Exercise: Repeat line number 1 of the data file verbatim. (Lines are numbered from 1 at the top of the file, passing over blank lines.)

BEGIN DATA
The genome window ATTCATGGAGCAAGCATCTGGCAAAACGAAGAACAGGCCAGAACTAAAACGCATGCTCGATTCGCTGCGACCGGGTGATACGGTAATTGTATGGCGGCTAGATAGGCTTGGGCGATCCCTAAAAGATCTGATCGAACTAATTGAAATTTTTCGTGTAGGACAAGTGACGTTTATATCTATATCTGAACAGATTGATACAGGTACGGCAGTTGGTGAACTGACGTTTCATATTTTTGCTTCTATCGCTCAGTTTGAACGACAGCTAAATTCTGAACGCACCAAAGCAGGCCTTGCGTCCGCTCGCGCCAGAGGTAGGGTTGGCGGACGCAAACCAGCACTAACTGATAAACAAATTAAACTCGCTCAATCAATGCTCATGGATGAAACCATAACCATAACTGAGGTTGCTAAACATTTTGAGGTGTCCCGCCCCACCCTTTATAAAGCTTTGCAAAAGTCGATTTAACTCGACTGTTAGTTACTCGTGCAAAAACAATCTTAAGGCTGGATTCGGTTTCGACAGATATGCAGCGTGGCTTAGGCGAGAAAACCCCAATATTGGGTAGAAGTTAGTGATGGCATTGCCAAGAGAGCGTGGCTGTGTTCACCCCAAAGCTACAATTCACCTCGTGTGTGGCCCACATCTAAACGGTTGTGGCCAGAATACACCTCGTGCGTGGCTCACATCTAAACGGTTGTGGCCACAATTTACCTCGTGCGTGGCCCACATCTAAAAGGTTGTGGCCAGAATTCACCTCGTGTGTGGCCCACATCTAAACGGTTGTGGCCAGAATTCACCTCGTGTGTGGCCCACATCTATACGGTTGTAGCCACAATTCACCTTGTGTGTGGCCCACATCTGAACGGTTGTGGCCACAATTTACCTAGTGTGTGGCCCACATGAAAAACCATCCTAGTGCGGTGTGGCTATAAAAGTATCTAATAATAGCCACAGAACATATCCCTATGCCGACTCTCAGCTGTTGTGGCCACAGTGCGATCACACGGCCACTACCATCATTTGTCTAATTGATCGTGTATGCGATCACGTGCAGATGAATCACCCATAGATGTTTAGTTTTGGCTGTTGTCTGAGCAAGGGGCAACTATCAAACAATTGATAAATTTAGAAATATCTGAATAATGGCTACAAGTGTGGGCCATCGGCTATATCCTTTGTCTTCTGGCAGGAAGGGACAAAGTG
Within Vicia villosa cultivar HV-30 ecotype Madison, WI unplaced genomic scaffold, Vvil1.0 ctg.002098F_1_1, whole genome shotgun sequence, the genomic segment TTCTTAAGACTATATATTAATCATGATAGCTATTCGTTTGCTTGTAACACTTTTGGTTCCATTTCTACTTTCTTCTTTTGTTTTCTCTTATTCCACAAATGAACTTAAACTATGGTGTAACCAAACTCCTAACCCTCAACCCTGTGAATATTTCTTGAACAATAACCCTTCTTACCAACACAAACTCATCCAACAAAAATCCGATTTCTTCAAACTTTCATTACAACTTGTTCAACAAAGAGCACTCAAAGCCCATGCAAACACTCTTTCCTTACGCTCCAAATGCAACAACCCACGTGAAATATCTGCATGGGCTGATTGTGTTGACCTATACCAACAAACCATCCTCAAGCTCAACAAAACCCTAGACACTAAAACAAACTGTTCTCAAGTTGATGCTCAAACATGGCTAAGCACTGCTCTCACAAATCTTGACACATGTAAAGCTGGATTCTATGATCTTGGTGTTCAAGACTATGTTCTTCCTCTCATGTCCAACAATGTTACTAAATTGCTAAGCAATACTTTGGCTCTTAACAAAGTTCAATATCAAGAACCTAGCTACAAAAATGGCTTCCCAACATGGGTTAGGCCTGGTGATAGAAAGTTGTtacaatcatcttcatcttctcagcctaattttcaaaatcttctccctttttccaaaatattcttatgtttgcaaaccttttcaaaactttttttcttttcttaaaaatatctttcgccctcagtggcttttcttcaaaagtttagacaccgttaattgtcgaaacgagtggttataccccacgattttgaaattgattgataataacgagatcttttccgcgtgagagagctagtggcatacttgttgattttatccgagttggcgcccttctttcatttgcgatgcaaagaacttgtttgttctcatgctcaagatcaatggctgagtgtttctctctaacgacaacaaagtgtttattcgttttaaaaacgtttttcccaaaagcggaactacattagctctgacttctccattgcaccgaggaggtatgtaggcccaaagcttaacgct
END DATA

The genome window ATTCATGGAGCAAGCATCTGGCAAAACGAAGAACAGGCCAGAACTAAAACGCATGCTCGATTCGCTGCGACCGGGTGATACGGTAATTGTATGGCGGCTAGATAGGCTTGGGCGATCCCTAAAAGATCTGATCGAACTAATTGAAATTTTTCGTGTAGGACAAGTGACGTTTATATCTATATCTGAACAGATTGATACAGGTACGGCAGTTGGTGAACTGACGTTTCATATTTTTGCTTCTATCGCTCAGTTTGAACGACAGCTAAATTCTGAACGCACCAAAGCAGGCCTTGCGTCCGCTCGCGCCAGAGGTAGGGTTGGCGGACGCAAACCAGCACTAACTGATAAACAAATTAAACTCGCTCAATCAATGCTCATGGATGAAACCATAACCATAACTGAGGTTGCTAAACATTTTGAGGTGTCCCGCCCCACCCTTTATAAAGCTTTGCAAAAGTCGATTTAACTCGACTGTTAGTTACTCGTGCAAAAACAATCTTAAGGCTGGATTCGGTTTCGACAGATATGCAGCGTGGCTTAGGCGAGAAAACCCCAATATTGGGTAGAAGTTAGTGATGGCATTGCCAAGAGAGCGTGGCTGTGTTCACCCCAAAGCTACAATTCACCTCGTGTGTGGCCCACATCTAAACGGTTGTGGCCAGAATACACCTCGTGCGTGGCTCACATCTAAACGGTTGTGGCCACAATTTACCTCGTGCGTGGCCCACATCTAAAAGGTTGTGGCCAGAATTCACCTCGTGTGTGGCCCACATCTAAACGGTTGTGGCCAGAATTCACCTCGTGTGTGGCCCACATCTATACGGTTGTAGCCACAATTCACCTTGTGTGTGGCCCACATCTGAACGGTTGTGGCCACAATTTACCTAGTGTGTGGCCCACATGAAAAACCATCCTAGTGCGGTGTGGCTATAAAAGTATCTAATAATAGCCACAGAACATATCCCTATGCCGACTCTCAGCTGTTGTGGCCACAGTGCGATCACACGGCCACTACCATCATTTGTCTAATTGATCGTGTATGCGATCACGTGCAGATGAATCACCCATAGATGTTTAGTTTTGGCTGTTGTCTGAGCAAGGGGCAACTATCAAACAATTGATAAATTTAGAAATATCTGAATAATGGCTACAAGTGTGGGCCATCGGCTATATCCTTTGTCTTCTGGCAGGAAGGGACAAAGTG